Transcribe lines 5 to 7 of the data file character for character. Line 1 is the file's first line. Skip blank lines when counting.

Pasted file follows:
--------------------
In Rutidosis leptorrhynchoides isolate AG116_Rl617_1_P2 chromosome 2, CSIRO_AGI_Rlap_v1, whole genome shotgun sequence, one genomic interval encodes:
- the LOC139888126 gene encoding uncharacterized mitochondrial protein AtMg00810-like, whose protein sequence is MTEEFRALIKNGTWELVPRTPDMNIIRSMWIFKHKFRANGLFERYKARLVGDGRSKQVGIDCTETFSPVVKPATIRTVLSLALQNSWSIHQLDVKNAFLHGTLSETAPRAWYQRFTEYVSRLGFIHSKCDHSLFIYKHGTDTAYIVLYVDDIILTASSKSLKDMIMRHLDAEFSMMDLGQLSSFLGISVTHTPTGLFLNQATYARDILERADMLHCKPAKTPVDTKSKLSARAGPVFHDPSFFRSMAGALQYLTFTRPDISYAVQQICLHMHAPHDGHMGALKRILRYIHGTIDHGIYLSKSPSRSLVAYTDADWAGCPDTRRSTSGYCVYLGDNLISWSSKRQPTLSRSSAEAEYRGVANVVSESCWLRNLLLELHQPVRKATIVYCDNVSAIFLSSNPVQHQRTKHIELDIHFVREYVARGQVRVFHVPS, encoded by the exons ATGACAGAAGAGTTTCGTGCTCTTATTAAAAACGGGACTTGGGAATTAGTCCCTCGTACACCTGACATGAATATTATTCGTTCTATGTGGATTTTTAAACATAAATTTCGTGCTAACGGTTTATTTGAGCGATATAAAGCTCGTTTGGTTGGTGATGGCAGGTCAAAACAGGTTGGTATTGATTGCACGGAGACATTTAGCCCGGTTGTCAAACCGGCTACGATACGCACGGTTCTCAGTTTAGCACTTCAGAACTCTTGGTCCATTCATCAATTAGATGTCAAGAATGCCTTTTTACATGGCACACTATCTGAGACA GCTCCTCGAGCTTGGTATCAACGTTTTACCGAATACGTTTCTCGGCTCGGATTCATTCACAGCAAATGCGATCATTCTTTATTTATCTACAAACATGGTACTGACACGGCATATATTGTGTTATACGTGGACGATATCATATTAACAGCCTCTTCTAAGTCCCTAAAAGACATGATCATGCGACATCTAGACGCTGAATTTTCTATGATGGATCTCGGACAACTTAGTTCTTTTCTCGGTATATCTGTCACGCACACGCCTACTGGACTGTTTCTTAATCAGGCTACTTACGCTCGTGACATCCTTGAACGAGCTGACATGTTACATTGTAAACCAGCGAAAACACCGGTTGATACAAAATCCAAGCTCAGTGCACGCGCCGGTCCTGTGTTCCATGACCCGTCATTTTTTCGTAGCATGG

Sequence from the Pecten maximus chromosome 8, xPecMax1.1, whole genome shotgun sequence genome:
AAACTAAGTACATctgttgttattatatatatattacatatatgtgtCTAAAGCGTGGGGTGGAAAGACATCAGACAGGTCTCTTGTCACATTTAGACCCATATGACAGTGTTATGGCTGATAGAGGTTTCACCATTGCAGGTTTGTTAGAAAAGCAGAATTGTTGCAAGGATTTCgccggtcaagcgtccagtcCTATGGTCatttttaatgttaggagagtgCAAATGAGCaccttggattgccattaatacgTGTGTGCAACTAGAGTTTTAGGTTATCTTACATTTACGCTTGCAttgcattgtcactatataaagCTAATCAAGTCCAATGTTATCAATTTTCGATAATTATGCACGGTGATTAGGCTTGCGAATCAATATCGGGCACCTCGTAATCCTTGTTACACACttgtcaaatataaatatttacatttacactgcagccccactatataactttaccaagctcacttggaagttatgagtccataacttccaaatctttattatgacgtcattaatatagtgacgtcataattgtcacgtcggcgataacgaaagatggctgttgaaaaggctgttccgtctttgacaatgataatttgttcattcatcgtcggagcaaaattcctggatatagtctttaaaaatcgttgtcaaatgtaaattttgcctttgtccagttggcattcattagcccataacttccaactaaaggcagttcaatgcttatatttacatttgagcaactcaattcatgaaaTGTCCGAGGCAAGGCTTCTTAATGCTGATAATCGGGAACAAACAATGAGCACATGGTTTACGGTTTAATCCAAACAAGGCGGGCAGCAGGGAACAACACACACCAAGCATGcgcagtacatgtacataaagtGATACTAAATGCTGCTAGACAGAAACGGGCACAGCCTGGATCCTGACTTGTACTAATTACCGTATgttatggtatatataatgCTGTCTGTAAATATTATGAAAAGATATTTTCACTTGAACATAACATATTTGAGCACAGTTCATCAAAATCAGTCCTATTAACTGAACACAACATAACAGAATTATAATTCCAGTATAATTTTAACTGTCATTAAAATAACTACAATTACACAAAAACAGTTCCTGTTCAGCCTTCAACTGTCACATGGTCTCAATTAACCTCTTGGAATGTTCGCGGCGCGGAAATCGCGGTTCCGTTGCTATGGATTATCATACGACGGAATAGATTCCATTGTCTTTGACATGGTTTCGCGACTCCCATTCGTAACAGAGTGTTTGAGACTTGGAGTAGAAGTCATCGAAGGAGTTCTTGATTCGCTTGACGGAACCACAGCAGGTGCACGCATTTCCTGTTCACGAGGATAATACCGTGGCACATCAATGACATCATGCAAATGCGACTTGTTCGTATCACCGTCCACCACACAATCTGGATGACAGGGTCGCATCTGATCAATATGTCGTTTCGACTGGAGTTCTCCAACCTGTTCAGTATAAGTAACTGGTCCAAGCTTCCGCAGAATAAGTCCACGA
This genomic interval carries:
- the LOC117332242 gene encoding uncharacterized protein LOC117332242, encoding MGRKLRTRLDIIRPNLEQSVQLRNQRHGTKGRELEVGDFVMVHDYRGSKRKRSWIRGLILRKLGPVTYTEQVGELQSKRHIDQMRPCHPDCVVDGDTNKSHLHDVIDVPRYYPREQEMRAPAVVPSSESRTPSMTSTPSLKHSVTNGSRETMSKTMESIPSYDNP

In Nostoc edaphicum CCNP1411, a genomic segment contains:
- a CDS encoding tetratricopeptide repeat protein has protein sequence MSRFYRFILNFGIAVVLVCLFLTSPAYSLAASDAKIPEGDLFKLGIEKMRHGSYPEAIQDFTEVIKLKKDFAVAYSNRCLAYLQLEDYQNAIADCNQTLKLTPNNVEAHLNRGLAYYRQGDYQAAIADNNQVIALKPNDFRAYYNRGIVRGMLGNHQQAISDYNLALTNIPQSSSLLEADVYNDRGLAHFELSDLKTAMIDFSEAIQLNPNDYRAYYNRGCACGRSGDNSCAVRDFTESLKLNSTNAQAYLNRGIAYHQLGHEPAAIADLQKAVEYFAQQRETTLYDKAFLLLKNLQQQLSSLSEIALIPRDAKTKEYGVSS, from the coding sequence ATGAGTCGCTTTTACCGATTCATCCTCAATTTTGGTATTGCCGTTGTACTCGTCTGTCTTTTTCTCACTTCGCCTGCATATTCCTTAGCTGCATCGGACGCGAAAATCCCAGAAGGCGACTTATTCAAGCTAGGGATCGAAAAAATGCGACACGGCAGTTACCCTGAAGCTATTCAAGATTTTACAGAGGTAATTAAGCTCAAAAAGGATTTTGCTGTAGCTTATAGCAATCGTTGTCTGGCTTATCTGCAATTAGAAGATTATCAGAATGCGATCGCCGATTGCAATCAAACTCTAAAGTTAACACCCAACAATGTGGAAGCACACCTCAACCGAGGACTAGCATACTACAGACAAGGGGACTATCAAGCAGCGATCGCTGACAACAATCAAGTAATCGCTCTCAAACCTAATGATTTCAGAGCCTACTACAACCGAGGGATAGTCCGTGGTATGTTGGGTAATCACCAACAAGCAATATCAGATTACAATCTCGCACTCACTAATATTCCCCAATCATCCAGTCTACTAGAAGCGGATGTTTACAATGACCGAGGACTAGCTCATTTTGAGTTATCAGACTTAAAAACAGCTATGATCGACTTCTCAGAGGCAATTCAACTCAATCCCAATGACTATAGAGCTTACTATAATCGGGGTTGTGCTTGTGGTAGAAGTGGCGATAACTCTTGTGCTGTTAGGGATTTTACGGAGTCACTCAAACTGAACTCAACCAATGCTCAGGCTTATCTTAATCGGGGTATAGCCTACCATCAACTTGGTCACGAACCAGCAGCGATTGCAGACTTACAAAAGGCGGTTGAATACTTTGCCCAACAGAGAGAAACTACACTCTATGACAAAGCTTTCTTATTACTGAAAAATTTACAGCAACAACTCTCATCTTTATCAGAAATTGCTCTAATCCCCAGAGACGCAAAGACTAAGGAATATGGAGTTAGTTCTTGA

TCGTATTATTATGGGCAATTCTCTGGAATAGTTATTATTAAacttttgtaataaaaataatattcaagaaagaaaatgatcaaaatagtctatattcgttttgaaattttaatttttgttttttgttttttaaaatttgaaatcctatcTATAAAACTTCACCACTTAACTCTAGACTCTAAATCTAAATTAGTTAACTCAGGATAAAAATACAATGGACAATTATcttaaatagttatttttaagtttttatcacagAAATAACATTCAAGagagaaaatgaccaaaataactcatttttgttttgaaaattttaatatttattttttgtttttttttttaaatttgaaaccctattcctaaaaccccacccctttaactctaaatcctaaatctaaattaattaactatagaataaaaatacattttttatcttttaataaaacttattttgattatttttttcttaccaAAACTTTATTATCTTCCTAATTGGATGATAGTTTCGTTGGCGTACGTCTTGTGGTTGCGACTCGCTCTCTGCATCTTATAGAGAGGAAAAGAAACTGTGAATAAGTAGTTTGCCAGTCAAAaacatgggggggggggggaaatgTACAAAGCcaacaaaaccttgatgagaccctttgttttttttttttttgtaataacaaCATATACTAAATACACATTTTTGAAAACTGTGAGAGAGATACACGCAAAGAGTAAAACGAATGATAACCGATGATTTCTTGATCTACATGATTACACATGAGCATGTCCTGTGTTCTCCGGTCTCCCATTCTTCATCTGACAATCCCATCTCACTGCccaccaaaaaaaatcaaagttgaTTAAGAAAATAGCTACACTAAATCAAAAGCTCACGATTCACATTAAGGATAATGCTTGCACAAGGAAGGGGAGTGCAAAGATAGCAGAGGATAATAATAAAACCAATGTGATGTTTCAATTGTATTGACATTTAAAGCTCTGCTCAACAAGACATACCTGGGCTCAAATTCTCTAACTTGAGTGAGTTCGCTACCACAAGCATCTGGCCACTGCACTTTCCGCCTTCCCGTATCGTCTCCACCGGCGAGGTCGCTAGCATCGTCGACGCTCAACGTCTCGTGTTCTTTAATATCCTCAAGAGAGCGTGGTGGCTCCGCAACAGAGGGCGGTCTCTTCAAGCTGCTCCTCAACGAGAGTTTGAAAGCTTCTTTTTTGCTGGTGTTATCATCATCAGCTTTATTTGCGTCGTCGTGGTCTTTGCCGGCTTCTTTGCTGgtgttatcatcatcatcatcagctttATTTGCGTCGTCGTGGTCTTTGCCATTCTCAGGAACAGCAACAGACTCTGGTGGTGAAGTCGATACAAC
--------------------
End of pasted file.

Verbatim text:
This genomic interval carries:
- the LOC117332242 gene encoding uncharacterized protein LOC117332242, encoding MGRKLRTRLDIIRPNLEQSVQLRNQRHGTKGRELEVGDFVMVHDYRGSKRKRSWIRGLILRKLGPVTYTEQVGELQSKRHIDQMRPCHPDCVVDGDTNKSHLHDVIDVPRYYPREQEMRAPAVVPSSESRTPSMTSTPSLKHSVTNGSRETMSKTMESIPSYDNP

In Nostoc edaphicum CCNP1411, a genomic segment contains: